Stackhouse quickly follows this up though by explaining that parallel with the announcement of the Kingdom, “we would expect to see kingdom values at work overcoming oppression, eliminating inequality, binding disparate people together in love and mutual respect and the like.” There are examples in church history where this has been the case but we have been slow to realize that the imminent return of Christ doesn’t exempt us from the work of joining with Jesus in expanding the Kingdom even now. While a conservative sociology was reasonable in Paul’s day, it’s hard to hold that excuse valid today. The pragmatism of announcing the Kingdom come still holds but the creation of a new social order, in partnership with the Sprit, under the authority of Christ, follows closely on its heals.

Gender inequality then is no different than poverty or stealing or lying in that as the Kingdom expands we the Church, play a role in bringing each under the lordship of Christ and his authority.

There are valid verse-by-verse and Greek-word-by-Greek-word critiques of Stackhouse’s paradigm and I’ll simply refer you to the book for a full discussion. For me the interesting bit is that the social understanding of gender is being redeemed as the Kingdom breaks in, no different than the rest of our fallen world.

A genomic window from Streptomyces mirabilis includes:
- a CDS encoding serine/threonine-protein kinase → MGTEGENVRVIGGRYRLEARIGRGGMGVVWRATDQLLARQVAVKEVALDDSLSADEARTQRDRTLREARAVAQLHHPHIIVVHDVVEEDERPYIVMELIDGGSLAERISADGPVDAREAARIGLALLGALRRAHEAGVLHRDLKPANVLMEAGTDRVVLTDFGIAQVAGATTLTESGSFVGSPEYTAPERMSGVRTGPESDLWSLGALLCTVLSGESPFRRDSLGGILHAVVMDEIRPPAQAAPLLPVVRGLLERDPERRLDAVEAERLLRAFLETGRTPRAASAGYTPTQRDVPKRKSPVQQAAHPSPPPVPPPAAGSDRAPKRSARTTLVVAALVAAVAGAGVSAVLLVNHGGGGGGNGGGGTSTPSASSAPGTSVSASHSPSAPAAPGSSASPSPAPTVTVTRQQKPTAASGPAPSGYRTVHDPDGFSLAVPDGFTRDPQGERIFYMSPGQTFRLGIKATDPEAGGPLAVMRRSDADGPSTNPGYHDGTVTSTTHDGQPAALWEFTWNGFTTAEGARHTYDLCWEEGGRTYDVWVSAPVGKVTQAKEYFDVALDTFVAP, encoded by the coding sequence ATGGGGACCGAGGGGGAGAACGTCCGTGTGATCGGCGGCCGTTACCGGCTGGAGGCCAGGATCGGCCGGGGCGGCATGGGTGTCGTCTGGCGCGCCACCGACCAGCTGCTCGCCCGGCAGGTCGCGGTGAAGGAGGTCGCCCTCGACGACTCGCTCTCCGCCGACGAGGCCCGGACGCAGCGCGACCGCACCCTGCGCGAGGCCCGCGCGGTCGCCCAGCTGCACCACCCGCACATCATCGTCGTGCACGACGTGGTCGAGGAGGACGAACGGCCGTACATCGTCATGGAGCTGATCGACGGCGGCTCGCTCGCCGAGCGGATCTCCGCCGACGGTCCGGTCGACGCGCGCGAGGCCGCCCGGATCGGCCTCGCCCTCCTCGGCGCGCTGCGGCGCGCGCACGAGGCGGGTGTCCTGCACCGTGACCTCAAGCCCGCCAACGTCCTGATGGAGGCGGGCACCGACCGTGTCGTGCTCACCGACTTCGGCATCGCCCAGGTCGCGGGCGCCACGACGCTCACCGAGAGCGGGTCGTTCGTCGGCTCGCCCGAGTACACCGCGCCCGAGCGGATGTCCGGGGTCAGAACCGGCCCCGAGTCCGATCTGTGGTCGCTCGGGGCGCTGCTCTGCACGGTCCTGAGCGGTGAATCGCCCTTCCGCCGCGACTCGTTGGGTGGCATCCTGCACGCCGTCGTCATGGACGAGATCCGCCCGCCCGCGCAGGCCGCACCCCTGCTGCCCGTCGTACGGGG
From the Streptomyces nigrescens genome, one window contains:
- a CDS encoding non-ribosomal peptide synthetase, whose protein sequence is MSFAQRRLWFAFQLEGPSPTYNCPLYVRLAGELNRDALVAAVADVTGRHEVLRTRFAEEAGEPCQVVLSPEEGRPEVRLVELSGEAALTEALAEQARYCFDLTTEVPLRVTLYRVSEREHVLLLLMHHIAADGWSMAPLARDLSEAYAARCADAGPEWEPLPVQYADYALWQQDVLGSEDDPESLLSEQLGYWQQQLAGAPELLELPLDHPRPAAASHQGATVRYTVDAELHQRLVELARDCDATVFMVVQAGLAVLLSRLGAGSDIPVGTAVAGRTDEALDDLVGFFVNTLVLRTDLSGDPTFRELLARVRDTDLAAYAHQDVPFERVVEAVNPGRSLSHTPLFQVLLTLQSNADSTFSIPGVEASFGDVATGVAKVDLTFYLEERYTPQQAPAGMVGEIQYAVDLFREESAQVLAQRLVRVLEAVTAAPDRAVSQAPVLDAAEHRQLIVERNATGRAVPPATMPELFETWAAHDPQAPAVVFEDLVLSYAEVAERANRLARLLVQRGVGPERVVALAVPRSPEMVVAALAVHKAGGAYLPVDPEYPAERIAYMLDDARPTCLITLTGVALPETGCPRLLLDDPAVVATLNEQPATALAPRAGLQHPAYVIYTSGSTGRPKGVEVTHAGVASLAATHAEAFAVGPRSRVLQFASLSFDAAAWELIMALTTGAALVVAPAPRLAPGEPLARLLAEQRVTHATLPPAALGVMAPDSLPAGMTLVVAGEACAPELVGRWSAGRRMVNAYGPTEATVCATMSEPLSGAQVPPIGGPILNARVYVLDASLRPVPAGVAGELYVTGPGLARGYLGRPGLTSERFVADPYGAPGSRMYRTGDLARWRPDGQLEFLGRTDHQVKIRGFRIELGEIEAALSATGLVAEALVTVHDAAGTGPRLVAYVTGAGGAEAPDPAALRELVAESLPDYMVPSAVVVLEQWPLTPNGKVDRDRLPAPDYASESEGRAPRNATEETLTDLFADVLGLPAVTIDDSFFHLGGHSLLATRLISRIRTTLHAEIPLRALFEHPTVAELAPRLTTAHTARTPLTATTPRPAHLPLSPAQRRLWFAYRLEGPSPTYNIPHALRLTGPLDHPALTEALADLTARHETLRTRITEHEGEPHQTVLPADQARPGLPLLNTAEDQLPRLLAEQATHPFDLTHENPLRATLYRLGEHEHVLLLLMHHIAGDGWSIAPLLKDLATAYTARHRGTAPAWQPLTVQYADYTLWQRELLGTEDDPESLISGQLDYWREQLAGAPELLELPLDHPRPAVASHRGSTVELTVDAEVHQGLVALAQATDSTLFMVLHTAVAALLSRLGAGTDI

The Implication

So if Stackhouse is correct and women and men are equal, both in worth and capacity, I wondered if chivalry was finally dead? I’ve concluded probably not.

As the Kingdom is realized and egalitarianism becomes normative I suspect we have the opportunity to be equal in one of two ways. It is possible that women and men could become equally selfish as too often seems to be the case or equally loving, joyful, peaceful, patient, kind, good, gentle and self controlled.

Selfishness has been the default model of behavior for those with power. The examples are far too numerous: abusive husbands, corrupt CEO’s, absentee fathers, cheating boyfriends, parent’s-basement-dwelling-30-year-olds and too-busy-because-of-work friends. It was once just the men who had the power and the ability to act selfishly, but as egalitarianism finally began winning societal acceptance, women followed this model and became corrupt CEO’s, too-busy-because-of-work friends etc.